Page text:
They say that good fences make for good neighbours, but sometimes your greenery may get in the way, regardless of the fence’s location. For example, trees often encroach on a neighbour’s property, and there is no hard and fast rule over what to do about them. Some people love trees and never want them cut, and this could be the neighbour, so in this scenario, you don’t need to over prune the trees, so they are on your side of the boundary. However, trees can cause a lot of distress if they are blocking light and sun. Trees that have overgrown may also fall over and cause property damage. When lives are threatened the trees in question have to go for all other scenarios here are a few pointers on how to deal with tree-related neighbour disputes.
When the Tree is on Your Property
When the tree is on your property, it is your responsibility to make certain it doesn’t cause injuries or damage. If your tree is damaging your neighbours’ property, you should call in tree experts to see whether the tree needs to be cut back or taken down. Keep in mind that you may have to cut the tree back even if there isn’t explicit property damage. For example, Australian law gives neighbours the right to request action if the tree might cause damage to their property or poses a hazard.
Australian law gives homeowners a number of rights tied to enjoyment and use of their property. This means that your tree is not supposed to block the sun to their garden or home, and it isn’t supposed to drop leaves or debris on their property. It also can’t block TV signals.
Depending on where you live, you may be allowed to prune the part of a tree that crosses over your boundary line. However, that option may be limited by tree preservation orders or local rules that limit how much you could remove from the tree to maintain its health.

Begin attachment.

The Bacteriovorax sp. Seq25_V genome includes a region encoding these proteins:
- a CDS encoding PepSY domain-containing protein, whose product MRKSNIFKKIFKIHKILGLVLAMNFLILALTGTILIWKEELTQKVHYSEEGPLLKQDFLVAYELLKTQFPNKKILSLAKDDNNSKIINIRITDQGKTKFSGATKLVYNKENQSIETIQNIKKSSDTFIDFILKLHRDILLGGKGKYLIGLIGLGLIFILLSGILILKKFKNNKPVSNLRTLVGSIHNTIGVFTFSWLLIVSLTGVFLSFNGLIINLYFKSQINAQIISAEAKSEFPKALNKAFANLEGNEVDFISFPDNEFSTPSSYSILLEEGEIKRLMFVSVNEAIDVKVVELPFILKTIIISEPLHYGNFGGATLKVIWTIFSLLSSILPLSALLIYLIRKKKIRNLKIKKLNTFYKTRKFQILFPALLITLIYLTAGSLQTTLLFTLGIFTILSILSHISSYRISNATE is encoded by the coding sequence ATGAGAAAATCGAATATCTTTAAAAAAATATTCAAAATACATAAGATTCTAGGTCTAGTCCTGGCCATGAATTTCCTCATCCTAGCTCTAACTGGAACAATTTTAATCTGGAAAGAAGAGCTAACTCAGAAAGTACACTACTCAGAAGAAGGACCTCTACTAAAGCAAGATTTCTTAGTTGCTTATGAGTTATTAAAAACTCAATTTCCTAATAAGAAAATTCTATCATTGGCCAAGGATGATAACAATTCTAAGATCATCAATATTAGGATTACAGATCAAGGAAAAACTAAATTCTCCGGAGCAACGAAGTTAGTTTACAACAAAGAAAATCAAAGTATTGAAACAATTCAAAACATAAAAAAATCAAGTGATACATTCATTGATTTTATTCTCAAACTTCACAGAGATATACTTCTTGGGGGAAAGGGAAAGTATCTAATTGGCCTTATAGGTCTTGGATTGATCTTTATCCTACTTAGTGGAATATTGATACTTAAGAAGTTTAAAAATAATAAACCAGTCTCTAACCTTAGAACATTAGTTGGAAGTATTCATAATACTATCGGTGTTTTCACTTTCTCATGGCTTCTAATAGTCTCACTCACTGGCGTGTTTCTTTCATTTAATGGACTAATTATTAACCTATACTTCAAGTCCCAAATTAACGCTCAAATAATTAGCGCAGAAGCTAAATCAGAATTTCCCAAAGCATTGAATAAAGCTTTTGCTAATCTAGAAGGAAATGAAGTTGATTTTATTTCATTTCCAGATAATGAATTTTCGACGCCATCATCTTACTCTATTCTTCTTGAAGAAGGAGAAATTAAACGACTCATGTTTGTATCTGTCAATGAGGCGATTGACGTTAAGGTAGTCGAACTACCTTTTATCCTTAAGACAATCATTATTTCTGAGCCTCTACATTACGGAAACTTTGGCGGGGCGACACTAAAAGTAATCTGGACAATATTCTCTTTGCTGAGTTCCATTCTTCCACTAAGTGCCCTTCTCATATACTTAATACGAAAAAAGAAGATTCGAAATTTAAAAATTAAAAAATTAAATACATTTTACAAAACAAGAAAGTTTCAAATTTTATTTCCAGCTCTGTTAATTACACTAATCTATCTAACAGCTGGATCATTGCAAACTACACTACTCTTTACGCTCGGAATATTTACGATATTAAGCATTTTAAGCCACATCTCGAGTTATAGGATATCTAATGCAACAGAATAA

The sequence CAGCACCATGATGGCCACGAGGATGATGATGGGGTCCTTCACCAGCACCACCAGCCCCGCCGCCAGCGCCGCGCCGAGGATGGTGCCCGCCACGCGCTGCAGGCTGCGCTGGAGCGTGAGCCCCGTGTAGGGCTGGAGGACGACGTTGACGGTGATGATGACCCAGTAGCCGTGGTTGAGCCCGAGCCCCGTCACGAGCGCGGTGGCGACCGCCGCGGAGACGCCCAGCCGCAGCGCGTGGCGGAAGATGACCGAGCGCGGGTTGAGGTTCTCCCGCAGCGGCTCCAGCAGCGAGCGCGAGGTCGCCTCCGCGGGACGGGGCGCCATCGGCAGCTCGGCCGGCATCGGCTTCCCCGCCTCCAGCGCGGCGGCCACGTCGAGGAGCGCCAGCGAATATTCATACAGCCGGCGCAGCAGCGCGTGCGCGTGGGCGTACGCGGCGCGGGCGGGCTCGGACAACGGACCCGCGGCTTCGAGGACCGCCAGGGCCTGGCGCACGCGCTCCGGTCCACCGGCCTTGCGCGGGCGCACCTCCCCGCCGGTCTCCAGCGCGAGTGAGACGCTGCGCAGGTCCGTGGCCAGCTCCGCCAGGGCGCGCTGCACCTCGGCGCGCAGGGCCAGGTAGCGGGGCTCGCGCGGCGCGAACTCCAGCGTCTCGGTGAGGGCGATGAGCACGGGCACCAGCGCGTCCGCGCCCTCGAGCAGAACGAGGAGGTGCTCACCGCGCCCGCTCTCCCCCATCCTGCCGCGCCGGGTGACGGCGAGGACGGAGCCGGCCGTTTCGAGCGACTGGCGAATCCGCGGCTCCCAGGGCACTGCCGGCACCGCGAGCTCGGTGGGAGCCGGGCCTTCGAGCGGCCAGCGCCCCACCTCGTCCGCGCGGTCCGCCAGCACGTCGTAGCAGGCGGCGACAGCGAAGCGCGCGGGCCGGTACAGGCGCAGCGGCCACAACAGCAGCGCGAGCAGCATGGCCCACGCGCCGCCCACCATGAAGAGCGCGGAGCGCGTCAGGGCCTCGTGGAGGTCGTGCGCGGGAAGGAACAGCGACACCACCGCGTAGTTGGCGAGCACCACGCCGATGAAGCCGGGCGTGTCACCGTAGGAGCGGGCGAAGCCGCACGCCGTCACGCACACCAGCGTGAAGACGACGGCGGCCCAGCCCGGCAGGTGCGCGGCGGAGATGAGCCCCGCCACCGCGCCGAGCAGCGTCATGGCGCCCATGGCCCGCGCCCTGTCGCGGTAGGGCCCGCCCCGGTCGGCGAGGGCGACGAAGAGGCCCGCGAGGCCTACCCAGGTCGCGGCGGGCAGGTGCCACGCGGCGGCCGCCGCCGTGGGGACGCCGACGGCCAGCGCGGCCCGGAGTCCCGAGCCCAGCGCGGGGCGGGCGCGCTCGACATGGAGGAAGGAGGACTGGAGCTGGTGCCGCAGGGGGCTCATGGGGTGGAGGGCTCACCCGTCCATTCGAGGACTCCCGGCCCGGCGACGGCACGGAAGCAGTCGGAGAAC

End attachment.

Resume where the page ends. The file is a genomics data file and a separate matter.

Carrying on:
If the Tree is on Someone Else’s Property
Suppose the offending tree is on someone else’s property, first attempt to speak with the owner and come to a resolution. The next step is writing a letter stating your request and keeping a copy as evidence. If nothing is done, call in a qualified consultant and get an arboricultural report. You can use this to request the required works be completed. If damage has already occurred, formally request reimbursement for the cost of repairs and any other damages in a written letter. You can use the same letter to request that offending parts of the tree are removed.
In either case, you can seek legal action. You could also report the issue to the city. The city has the authority to respond to safety concerns regarding trees on private properties, though you have to prove that you took steps to resolve it amicably first.
When the City May Be Involved
If there is a tree preservation order, you could be fined for intentionally or even indirectly causing damage to the tree. Protected trees may be pruned or removed if the tree is posing an immediate danger, blocking sewer pipes or threatening a structure, but you’ll still need approval after a council inspector checks on the tree. If the council doesn’t grant the request, you can appeal to the courts. If the tree causing the damage is in a public area, then you have to go through the local council.
Try to work out matters with your neighbours when there is a dispute over a tree. Understand when you need to call in the professionals to do tree lopping, or when you must get government approval to do the work in the first place.